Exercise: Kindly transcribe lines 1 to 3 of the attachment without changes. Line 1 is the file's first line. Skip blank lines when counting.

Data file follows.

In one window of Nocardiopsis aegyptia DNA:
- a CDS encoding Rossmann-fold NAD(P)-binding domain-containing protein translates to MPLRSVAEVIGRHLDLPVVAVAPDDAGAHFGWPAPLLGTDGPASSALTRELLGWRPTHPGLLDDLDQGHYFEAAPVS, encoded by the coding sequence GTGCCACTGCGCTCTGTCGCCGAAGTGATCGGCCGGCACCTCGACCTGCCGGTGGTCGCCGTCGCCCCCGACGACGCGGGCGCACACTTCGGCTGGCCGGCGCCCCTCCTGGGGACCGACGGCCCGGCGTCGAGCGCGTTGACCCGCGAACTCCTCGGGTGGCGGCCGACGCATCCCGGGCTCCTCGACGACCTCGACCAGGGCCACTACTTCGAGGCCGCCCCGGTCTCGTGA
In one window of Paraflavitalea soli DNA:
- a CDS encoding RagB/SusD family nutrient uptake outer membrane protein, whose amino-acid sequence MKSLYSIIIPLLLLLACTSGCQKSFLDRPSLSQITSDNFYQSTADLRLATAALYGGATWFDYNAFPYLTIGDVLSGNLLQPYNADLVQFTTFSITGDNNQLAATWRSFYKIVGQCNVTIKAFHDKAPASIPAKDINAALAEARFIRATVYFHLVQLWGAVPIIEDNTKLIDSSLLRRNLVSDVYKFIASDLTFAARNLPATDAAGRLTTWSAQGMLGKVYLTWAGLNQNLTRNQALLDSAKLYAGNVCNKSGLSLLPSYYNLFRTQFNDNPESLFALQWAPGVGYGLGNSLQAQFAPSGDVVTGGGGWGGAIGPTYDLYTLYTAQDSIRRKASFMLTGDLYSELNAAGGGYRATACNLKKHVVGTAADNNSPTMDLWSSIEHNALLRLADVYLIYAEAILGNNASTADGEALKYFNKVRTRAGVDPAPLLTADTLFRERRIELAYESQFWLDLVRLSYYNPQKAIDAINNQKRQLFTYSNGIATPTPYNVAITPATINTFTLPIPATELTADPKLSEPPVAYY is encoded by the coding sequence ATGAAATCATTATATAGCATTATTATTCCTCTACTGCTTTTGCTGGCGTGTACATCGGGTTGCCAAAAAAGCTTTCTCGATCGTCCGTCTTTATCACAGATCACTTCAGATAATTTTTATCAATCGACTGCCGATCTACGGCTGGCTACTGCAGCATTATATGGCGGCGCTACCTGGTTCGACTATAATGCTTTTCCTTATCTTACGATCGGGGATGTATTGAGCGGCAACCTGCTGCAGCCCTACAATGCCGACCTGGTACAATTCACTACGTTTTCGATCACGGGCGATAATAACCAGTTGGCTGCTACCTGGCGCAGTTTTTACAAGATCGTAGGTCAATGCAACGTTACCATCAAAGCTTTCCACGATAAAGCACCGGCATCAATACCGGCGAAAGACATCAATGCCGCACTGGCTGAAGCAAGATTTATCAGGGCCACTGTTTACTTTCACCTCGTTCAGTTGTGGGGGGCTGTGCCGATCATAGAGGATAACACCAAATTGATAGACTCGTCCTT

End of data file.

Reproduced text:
In one window of Nocardiopsis aegyptia DNA:
- a CDS encoding Rossmann-fold NAD(P)-binding domain-containing protein translates to MPLRSVAEVIGRHLDLPVVAVAPDDAGAHFGWPAPLLGTDGPASSALTRELLGWRPTHPGLLDDLDQGHYFEAAPVS, encoded by the coding sequence GTGCCACTGCGCTCTGTCGCCGAAGTGATCGGCCGGCACCTCGACCTGCCGGTGGTCGCCGTCGCCCCCGACGACGCGGGCGCACACTTCGGCTGGCCGGCGCCCCTCCTGGGGACCGACGGCCCGGCGTCGAGCGCGTTGACCCGCGAACTCCTCGGGTGGCGGCCGACGCATCCCGGGCTCCTCGACGACCTCGACCAGGGCCACTACTTCGAGGCCGCCCCGGTCTCGTGA
In one window of Paraflavitalea soli DNA: